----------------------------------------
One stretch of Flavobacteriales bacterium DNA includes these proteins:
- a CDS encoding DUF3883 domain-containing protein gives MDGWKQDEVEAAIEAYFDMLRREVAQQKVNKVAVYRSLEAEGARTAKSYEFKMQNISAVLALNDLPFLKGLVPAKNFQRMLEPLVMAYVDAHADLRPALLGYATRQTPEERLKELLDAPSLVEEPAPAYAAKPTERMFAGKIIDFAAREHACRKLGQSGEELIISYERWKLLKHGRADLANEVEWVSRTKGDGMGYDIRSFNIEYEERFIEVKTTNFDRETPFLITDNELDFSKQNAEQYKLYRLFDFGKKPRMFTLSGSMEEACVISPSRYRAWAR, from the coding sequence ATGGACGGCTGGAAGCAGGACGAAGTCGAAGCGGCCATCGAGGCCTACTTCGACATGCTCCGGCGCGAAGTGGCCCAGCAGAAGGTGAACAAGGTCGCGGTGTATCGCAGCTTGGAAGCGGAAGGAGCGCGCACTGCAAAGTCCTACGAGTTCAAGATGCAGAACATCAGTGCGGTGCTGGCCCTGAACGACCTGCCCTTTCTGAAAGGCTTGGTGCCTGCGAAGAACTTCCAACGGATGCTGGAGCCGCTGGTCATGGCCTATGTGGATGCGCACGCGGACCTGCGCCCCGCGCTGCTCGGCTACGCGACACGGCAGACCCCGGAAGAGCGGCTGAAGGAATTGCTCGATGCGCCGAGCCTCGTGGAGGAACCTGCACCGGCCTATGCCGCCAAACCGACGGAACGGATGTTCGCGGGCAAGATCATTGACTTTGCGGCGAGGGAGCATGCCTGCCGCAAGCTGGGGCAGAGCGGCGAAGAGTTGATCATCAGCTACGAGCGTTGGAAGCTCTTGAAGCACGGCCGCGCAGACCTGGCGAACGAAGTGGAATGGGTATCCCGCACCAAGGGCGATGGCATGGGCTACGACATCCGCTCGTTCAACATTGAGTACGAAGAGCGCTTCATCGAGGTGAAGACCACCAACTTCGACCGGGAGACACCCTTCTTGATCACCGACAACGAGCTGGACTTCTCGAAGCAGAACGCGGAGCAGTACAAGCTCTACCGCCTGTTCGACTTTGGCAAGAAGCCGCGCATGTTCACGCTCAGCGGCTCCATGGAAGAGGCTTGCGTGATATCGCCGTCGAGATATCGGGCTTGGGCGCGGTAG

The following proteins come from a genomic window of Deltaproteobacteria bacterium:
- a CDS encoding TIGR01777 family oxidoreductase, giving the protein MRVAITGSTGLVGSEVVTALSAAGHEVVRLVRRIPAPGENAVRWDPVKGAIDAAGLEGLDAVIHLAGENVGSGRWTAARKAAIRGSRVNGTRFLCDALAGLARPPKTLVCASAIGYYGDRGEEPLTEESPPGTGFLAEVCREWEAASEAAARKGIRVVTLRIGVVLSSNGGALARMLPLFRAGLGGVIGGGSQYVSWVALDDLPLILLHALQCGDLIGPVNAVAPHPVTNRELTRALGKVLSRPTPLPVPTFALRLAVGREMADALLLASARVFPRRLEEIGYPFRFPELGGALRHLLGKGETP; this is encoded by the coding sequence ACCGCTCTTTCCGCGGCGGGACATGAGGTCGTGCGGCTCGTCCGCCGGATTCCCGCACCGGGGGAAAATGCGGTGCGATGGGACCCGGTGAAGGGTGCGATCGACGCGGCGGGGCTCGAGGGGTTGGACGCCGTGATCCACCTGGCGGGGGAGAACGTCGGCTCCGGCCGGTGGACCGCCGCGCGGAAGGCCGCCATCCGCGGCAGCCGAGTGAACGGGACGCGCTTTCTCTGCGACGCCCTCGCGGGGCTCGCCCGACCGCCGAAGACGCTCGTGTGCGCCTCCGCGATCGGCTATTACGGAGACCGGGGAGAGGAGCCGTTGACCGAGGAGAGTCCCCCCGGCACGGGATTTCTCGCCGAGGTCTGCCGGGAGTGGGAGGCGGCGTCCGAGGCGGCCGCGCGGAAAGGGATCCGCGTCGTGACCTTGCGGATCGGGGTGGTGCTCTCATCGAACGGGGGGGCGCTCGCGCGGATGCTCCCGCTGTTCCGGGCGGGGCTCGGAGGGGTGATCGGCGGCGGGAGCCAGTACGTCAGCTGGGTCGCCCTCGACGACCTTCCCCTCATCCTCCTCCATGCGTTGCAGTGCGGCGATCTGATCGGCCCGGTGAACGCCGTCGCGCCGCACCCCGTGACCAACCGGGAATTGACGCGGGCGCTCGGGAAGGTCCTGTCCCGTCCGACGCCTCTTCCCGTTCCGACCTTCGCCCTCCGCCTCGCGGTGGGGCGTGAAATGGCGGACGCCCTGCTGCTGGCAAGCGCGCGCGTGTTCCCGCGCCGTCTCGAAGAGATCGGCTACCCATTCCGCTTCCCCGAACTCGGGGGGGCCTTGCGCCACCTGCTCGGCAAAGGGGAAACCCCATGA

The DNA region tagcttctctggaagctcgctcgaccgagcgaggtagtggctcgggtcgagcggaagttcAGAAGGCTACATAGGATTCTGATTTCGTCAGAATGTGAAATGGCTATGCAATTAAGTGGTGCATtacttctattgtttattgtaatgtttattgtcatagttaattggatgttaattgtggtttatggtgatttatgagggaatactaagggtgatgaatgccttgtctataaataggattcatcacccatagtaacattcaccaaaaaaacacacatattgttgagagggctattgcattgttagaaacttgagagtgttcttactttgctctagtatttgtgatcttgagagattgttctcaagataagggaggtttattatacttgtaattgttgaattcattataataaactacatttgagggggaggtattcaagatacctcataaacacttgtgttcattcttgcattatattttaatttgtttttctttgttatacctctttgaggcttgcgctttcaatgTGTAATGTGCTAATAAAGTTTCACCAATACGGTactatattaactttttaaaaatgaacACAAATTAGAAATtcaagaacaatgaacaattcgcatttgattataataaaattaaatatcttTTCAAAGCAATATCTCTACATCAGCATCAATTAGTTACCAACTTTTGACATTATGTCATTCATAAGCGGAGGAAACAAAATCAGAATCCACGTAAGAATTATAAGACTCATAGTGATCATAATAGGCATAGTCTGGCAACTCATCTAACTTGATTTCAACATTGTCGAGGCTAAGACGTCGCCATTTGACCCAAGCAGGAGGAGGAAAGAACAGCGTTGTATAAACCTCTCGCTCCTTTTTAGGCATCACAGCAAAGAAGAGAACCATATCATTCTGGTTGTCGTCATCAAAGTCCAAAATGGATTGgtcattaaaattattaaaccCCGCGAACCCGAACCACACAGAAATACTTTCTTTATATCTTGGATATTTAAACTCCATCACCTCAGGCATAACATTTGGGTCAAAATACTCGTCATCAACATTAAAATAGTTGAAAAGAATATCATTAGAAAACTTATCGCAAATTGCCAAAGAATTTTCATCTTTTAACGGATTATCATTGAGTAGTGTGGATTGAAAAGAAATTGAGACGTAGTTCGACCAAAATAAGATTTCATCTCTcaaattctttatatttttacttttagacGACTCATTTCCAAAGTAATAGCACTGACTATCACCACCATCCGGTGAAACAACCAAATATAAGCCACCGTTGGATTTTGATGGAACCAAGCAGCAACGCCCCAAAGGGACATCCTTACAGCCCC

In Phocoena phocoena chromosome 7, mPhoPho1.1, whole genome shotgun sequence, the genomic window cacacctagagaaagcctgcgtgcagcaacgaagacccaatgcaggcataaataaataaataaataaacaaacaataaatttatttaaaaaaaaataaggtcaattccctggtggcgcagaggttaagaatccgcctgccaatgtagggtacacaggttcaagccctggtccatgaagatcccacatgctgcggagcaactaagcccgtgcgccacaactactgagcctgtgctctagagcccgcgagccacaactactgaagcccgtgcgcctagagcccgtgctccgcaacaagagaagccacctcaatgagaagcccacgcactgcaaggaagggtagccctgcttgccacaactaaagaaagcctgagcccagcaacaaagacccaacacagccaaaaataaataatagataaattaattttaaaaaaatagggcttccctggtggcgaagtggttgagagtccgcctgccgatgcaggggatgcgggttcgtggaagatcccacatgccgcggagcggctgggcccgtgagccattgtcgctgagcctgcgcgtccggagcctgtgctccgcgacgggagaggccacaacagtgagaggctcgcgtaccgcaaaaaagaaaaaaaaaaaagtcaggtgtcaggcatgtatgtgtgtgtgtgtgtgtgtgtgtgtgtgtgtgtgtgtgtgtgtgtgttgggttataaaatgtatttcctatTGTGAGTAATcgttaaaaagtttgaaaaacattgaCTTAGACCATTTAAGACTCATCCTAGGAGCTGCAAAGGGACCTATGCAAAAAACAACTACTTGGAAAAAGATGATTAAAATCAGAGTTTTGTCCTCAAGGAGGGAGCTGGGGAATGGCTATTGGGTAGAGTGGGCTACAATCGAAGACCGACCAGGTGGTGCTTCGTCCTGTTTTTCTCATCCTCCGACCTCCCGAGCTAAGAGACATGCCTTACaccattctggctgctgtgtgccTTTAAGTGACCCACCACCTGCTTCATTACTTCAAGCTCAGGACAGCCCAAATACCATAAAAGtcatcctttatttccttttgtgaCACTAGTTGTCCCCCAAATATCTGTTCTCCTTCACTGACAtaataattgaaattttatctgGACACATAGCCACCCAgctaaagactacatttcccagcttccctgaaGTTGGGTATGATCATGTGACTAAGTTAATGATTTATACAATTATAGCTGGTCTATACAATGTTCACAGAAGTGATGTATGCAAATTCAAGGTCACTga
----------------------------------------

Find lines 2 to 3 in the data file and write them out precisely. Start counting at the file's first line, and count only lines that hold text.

- a CDS encoding DUF3883 domain-containing protein gives MDGWKQDEVEAAIEAYFDMLRREVAQQKVNKVAVYRSLEAEGARTAKSYEFKMQNISAVLALNDLPFLKGLVPAKNFQRMLEPLVMAYVDAHADLRPALLGYATRQTPEERLKELLDAPSLVEEPAPAYAAKPTERMFAGKIIDFAAREHACRKLGQSGEELIISYERWKLLKHGRADLANEVEWVSRTKGDGMGYDIRSFNIEYEERFIEVKTTNFDRETPFLITDNELDFSKQNAEQYKLYRLFDFGKKPRMFTLSGSMEEACVISPSRYRAWAR, from the coding sequence ATGGACGGCTGGAAGCAGGACGAAGTCGAAGCGGCCATCGAGGCCTACTTCGACATGCTCCGGCGCGAAGTGGCCCAGCAGAAGGTGAACAAGGTCGCGGTGTATCGCAGCTTGGAAGCGGAAGGAGCGCGCACTGCAAAGTCCTACGAGTTCAAGATGCAGAACATCAGTGCGGTGCTGGCCCTGAACGACCTGCCCTTTCTGAAAGGCTTGGTGCCTGCGAAGAACTTCCAACGGATGCTGGAGCCGCTGGTCATGGCCTATGTGGATGCGCACGCGGACCTGCGCCCCGCGCTGCTCGGCTACGCGACACGGCAGACCCCGGAAGAGCGGCTGAAGGAATTGCTCGATGCGCCGAGCCTCGTGGAGGAACCTGCACCGGCCTATGCCGCCAAACCGACGGAACGGATGTTCGCGGGCAAGATCATTGACTTTGCGGCGAGGGAGCATGCCTGCCGCAAGCTGGGGCAGAGCGGCGAAGAGTTGATCATCAGCTACGAGCGTTGGAAGCTCTTGAAGCACGGCCGCGCAGACCTGGCGAACGAAGTGGAATGGGTATCCCGCACCAAGGGCGATGGCATGGGCTACGACATCCGCTCGTTCAACATTGAGTACGAAGAGCGCTTCATCGAGGTGAAGACCACCAACTTCGACCGGGAGACACCCTTCTTGATCACCGACAACGAGCTGGACTTCTCGAAGCAGAACGCGGAGCAGTACAAGCTCTACCGCCTGTTCGACTTTGGCAAGAAGCCGCGCATGTTCACGCTCAGCGGCTCCATGGAAGAGGCTTGCGTGATATCGCCGTCGAGATATCGGGCTTGGGCGCGGTAG

The following proteins come from a genomic window of Deltaproteobacteria bacterium: